Plaintiffs also allege that the defendants violate JDSAD § 4.1.2 because there is no accessible route for wheelchair users to the lawn area. Section 4.1.2 requires that "at least one accessible route. . .shall connect accessible buildings, accessible facilities, accessible elements, and accessible spaces that are on the same site." Defendants, relying on JDSAD § 2.2, argue that the lawn area need not be accessible to the disabled because other areas of the facility provide "equivalent facilitation." Section 2.2 allows "departures from particular technical or scoping requirements. . .by the use of other designs and technologies. . .where the alternative designs and technologies used will provide substantially equivalent or greater access to and usability of the facility." Defendants point out that the lawn area seats are not only the least expensive, but also offer the least desirable views of the performance. The E-Centre provides the disabled with higher quality (i.e., closer) seats in the pavilion for the same price as lawn seats. Plaintiffs do not offer any reasons why the interior seats are not equivalent or superior to lawn seating. In our view, the E-Centre provides equal, if not greater, access to its facility for wheelchair users in the interior than it does for non-wheelchair users on the lawn. *fn21"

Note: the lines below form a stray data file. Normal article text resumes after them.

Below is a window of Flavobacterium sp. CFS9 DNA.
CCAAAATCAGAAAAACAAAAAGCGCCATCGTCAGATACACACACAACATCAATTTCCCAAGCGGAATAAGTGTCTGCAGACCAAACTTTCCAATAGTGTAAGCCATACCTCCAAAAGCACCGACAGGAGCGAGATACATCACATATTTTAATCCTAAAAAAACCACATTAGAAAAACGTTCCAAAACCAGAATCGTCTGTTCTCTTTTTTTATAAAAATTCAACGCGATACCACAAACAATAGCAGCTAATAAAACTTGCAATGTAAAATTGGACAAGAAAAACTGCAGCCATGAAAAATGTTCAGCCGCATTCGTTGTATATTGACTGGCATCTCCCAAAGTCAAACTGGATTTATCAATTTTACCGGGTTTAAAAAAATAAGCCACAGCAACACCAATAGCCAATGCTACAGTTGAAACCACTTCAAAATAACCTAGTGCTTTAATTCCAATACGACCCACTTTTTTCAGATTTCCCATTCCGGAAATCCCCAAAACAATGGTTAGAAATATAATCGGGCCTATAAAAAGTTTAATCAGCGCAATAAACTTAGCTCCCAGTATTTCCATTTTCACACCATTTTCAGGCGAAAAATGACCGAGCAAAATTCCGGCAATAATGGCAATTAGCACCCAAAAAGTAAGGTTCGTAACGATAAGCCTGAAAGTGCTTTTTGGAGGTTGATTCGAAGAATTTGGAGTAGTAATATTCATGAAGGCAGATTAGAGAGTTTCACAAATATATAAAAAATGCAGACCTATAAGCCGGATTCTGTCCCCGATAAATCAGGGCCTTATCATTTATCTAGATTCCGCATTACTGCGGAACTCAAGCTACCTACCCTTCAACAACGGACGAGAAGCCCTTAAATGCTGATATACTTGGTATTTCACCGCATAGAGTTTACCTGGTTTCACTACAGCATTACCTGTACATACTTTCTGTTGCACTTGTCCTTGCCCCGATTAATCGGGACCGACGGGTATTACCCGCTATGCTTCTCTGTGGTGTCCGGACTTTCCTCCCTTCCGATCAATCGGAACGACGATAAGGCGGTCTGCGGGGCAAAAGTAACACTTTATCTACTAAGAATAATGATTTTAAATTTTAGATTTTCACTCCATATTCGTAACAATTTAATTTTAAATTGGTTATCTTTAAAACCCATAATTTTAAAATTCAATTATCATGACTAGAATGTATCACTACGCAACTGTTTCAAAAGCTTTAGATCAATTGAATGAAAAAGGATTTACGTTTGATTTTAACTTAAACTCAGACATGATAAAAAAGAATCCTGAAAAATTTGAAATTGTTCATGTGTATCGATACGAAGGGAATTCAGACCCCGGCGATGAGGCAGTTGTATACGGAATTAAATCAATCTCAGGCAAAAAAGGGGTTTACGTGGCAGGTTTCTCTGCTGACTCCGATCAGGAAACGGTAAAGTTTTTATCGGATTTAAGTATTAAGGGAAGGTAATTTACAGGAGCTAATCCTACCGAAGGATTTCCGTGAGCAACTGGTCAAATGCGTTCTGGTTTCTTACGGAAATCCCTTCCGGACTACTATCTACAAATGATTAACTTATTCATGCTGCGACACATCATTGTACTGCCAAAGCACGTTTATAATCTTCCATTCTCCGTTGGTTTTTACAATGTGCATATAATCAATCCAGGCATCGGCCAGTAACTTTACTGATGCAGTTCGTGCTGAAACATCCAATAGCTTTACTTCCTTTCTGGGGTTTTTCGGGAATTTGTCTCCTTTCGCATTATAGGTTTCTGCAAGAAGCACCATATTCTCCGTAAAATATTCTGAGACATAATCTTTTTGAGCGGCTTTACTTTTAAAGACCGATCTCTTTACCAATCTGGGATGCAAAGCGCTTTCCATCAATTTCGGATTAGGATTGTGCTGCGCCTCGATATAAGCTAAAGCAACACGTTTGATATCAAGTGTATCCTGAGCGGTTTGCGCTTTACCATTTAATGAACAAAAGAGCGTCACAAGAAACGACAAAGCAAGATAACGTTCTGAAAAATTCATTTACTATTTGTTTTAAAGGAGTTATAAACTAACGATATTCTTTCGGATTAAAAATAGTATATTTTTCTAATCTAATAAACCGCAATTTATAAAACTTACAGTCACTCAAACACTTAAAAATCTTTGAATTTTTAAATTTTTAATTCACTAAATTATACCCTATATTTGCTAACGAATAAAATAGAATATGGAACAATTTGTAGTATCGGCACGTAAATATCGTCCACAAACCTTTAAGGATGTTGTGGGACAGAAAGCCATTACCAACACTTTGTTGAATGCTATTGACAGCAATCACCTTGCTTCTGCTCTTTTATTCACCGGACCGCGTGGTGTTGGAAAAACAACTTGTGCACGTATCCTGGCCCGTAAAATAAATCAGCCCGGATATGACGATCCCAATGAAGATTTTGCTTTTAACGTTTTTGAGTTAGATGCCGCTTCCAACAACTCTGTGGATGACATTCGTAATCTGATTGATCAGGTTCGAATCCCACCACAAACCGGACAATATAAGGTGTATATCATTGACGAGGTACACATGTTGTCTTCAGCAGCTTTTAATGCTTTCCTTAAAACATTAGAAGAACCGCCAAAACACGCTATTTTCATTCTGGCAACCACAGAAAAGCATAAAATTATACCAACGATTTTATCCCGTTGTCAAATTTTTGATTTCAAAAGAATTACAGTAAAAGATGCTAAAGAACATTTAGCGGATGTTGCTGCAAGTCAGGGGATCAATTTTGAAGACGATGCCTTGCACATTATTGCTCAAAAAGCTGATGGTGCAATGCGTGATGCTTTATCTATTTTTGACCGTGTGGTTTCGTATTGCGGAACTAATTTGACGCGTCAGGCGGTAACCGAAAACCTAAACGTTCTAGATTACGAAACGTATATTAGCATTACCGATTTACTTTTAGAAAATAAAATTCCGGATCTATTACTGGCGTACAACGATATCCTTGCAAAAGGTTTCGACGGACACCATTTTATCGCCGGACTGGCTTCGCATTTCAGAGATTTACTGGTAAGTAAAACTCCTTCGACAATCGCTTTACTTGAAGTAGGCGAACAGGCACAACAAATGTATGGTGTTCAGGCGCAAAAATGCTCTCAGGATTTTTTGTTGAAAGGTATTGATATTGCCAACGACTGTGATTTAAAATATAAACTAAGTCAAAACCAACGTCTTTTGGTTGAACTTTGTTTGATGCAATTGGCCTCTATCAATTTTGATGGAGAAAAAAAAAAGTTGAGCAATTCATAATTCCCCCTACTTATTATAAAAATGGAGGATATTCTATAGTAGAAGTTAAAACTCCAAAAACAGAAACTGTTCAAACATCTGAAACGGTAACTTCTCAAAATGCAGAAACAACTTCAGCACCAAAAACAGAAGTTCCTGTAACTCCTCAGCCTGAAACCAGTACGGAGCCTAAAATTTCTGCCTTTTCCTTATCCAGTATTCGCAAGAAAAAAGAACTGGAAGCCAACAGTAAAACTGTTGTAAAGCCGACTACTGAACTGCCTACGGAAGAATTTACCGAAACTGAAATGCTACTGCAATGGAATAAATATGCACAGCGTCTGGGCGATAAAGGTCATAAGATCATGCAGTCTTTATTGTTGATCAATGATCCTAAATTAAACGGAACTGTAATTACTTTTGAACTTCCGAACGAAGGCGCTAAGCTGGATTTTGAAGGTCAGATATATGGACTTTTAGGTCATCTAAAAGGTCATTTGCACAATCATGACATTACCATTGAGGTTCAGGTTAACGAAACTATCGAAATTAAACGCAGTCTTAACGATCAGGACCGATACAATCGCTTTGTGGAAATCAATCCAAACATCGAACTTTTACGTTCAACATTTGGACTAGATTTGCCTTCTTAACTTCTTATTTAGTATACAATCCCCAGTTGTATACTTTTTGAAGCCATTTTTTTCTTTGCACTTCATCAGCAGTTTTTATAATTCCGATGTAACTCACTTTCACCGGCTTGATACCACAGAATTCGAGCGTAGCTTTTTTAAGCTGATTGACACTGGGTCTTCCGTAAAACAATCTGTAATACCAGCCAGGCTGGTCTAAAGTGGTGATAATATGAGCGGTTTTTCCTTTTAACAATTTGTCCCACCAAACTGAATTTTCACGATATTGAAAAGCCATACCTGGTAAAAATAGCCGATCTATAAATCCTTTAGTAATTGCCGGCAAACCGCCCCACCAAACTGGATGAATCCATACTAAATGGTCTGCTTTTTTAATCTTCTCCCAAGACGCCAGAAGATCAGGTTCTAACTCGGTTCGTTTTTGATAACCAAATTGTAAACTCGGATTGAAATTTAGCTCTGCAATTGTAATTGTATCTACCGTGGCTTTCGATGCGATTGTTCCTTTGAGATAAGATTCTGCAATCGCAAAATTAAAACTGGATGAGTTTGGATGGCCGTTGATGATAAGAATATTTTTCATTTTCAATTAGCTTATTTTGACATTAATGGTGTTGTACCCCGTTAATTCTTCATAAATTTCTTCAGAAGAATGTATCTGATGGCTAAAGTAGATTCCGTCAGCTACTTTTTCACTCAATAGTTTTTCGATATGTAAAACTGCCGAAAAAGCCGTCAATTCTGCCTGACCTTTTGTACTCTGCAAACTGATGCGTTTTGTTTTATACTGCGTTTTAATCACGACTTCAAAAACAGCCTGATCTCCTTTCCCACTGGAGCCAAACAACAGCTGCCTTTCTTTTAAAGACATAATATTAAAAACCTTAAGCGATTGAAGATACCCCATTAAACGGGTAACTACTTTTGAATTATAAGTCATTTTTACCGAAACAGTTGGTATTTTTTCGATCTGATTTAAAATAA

We hold that § 4.33.3 of the JDSAD does not require enhanced lines of sight for wheelchair users. We also hold that because the lawn area is not a place with fixed seating, it need not be included in the calculation of minimum wheelchair space requirements. Moreover, we find that the lawn area need not be connected to the pavilion via a wheelchair-accessible route and that the requisite seating can be provided within the pavilion. Accordingly, defendants' motion for partial summary judgment as to these claims is hereby granted. An appropriate order will be entered on even date herewith.

 Dated: June 25, 1997



 IRENAS, District Judge:

 This matter having appeared before the Court on defendants' motion for partial summary judgment, the Court having reviewed the submissions of the parties, and having heard oral arguments, for the reasons set forth in an opinion issued on even date herewith,

 IT IS on this 25th day of June, 1997,

 ORDERED THAT defendants' motion for partial summary judgment is hereby GRANTED.